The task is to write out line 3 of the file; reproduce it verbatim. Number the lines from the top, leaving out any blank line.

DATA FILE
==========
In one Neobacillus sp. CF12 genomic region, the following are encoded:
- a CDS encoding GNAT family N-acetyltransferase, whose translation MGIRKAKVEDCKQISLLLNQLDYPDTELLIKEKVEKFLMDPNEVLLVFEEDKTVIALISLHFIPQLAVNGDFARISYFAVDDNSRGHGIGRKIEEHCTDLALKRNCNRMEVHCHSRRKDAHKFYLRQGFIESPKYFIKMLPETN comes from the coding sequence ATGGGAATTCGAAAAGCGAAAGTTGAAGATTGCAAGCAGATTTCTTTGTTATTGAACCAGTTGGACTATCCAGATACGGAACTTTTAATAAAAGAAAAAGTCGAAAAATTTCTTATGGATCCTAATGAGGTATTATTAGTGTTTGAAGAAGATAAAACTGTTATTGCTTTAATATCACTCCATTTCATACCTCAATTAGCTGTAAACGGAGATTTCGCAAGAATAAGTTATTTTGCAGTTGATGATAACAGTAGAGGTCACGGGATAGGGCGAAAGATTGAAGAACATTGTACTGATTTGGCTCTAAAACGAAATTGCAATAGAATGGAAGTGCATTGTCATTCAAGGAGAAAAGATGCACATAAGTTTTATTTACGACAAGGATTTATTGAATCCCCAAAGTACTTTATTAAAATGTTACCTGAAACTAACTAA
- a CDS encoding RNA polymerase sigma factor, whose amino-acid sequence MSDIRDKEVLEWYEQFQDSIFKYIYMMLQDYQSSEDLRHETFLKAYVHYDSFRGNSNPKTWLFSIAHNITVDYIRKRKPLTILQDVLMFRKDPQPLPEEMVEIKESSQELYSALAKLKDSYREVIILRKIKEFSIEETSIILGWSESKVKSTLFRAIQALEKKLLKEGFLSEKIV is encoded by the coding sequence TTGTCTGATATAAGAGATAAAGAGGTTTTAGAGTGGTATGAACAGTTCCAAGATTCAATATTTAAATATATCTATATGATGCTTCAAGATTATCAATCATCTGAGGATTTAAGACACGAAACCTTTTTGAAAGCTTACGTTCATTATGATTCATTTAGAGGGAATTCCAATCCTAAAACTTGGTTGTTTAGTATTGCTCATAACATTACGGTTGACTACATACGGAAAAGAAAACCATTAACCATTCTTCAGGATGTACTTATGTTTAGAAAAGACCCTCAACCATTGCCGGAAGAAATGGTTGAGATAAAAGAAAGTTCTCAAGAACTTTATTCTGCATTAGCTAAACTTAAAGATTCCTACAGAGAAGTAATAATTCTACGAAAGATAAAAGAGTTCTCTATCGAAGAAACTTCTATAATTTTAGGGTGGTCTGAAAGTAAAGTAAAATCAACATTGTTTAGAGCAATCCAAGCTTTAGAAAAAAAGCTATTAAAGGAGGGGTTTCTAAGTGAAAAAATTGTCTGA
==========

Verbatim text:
- a CDS encoding RNA polymerase sigma factor, whose amino-acid sequence MSDIRDKEVLEWYEQFQDSIFKYIYMMLQDYQSSEDLRHETFLKAYVHYDSFRGNSNPKTWLFSIAHNITVDYIRKRKPLTILQDVLMFRKDPQPLPEEMVEIKESSQELYSALAKLKDSYREVIILRKIKEFSIEETSIILGWSESKVKSTLFRAIQALEKKLLKEGFLSEKIV is encoded by the coding sequence TTGTCTGATATAAGAGATAAAGAGGTTTTAGAGTGGTATGAACAGTTCCAAGATTCAATATTTAAATATATCTATATGATGCTTCAAGATTATCAATCATCTGAGGATTTAAGACACGAAACCTTTTTGAAAGCTTACGTTCATTATGATTCATTTAGAGGGAATTCCAATCCTAAAACTTGGTTGTTTAGTATTGCTCATAACATTACGGTTGACTACATACGGAAAAGAAAACCATTAACCATTCTTCAGGATGTACTTATGTTTAGAAAAGACCCTCAACCATTGCCGGAAGAAATGGTTGAGATAAAAGAAAGTTCTCAAGAACTTTATTCTGCATTAGCTAAACTTAAAGATTCCTACAGAGAAGTAATAATTCTACGAAAGATAAAAGAGTTCTCTATCGAAGAAACTTCTATAATTTTAGGGTGGTCTGAAAGTAAAGTAAAATCAACATTGTTTAGAGCAATCCAAGCTTTAGAAAAAAAGCTATTAAAGGAGGGGTTTCTAAGTGAAAAAATTGTCTGA